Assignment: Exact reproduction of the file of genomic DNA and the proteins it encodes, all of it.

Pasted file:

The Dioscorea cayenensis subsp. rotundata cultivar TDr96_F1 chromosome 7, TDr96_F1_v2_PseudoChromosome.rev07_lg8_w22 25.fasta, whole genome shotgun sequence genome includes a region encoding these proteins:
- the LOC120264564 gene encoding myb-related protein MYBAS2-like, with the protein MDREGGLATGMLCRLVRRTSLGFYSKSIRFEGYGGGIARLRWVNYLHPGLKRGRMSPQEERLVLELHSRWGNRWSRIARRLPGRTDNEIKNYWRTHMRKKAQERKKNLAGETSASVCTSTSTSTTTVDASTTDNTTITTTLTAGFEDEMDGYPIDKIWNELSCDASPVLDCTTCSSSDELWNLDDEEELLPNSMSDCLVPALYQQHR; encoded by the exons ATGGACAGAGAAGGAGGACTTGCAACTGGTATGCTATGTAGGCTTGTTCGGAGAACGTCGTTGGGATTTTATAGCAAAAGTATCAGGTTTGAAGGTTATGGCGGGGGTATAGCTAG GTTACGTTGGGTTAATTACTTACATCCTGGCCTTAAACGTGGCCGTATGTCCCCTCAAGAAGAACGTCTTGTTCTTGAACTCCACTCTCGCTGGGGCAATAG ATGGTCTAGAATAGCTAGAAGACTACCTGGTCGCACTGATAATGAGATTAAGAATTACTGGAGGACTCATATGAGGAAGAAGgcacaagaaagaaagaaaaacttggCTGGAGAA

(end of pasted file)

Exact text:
The Dioscorea cayenensis subsp. rotundata cultivar TDr96_F1 chromosome 7, TDr96_F1_v2_PseudoChromosome.rev07_lg8_w22 25.fasta, whole genome shotgun sequence genome includes a region encoding these proteins:
- the LOC120264564 gene encoding myb-related protein MYBAS2-like, with the protein MDREGGLATGMLCRLVRRTSLGFYSKSIRFEGYGGGIARLRWVNYLHPGLKRGRMSPQEERLVLELHSRWGNRWSRIARRLPGRTDNEIKNYWRTHMRKKAQERKKNLAGETSASVCTSTSTSTTTVDASTTDNTTITTTLTAGFEDEMDGYPIDKIWNELSCDASPVLDCTTCSSSDELWNLDDEEELLPNSMSDCLVPALYQQHR; encoded by the exons ATGGACAGAGAAGGAGGACTTGCAACTGGTATGCTATGTAGGCTTGTTCGGAGAACGTCGTTGGGATTTTATAGCAAAAGTATCAGGTTTGAAGGTTATGGCGGGGGTATAGCTAG GTTACGTTGGGTTAATTACTTACATCCTGGCCTTAAACGTGGCCGTATGTCCCCTCAAGAAGAACGTCTTGTTCTTGAACTCCACTCTCGCTGGGGCAATAG ATGGTCTAGAATAGCTAGAAGACTACCTGGTCGCACTGATAATGAGATTAAGAATTACTGGAGGACTCATATGAGGAAGAAGgcacaagaaagaaagaaaaacttggCTGGAGAA